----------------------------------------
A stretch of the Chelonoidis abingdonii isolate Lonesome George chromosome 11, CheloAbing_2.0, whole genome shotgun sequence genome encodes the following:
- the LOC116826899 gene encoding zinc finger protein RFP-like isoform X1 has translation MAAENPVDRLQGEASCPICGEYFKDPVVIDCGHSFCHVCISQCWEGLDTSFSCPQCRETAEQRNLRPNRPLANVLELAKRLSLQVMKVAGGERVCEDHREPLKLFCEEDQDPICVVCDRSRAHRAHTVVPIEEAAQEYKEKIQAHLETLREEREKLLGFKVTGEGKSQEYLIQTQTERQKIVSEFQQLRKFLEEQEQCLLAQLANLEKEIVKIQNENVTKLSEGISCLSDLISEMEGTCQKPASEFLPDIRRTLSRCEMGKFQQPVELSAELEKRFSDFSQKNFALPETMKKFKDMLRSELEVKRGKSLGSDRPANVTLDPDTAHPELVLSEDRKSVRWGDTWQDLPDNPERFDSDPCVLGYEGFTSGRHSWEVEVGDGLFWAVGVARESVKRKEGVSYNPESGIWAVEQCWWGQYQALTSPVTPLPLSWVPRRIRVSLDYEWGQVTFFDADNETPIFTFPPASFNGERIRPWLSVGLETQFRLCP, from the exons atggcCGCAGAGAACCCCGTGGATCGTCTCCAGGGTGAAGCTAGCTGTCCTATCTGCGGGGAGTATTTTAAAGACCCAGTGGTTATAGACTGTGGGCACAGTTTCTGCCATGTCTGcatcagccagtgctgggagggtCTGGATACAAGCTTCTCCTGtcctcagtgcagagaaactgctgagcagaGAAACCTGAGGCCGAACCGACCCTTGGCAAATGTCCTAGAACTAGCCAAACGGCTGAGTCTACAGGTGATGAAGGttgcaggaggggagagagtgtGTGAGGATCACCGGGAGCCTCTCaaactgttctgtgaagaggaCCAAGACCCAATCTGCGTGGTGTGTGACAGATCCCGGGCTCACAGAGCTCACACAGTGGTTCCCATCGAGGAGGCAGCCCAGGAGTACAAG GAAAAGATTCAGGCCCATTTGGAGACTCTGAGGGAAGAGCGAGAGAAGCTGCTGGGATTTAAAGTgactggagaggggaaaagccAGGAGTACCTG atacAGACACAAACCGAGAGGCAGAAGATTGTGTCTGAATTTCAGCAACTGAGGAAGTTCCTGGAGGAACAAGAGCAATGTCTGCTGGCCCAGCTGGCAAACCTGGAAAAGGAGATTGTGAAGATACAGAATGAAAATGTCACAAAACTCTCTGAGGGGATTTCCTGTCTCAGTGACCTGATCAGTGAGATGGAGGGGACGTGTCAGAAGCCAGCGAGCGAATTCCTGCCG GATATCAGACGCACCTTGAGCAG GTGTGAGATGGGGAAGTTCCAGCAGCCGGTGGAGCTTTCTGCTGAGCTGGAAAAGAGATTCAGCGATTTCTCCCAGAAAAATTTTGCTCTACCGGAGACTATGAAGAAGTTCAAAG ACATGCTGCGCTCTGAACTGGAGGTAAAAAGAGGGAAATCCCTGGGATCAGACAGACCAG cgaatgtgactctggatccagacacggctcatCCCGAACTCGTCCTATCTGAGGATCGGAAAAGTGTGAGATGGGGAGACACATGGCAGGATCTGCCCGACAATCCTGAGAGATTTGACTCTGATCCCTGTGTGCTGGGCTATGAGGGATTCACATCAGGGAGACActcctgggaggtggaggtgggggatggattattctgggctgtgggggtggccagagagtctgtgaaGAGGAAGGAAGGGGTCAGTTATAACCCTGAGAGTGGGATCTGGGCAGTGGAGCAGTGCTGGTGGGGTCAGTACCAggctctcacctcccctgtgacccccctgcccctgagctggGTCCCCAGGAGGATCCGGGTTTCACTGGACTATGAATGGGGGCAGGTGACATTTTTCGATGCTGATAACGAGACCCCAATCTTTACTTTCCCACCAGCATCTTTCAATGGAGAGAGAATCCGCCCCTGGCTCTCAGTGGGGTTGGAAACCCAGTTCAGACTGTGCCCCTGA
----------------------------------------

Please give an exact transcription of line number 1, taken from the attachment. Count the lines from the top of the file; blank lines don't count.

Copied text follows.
A stretch of the Chelonoidis abingdonii isolate Lonesome George chromosome 11, CheloAbing_2.0, whole genome shotgun sequence genome encodes the following: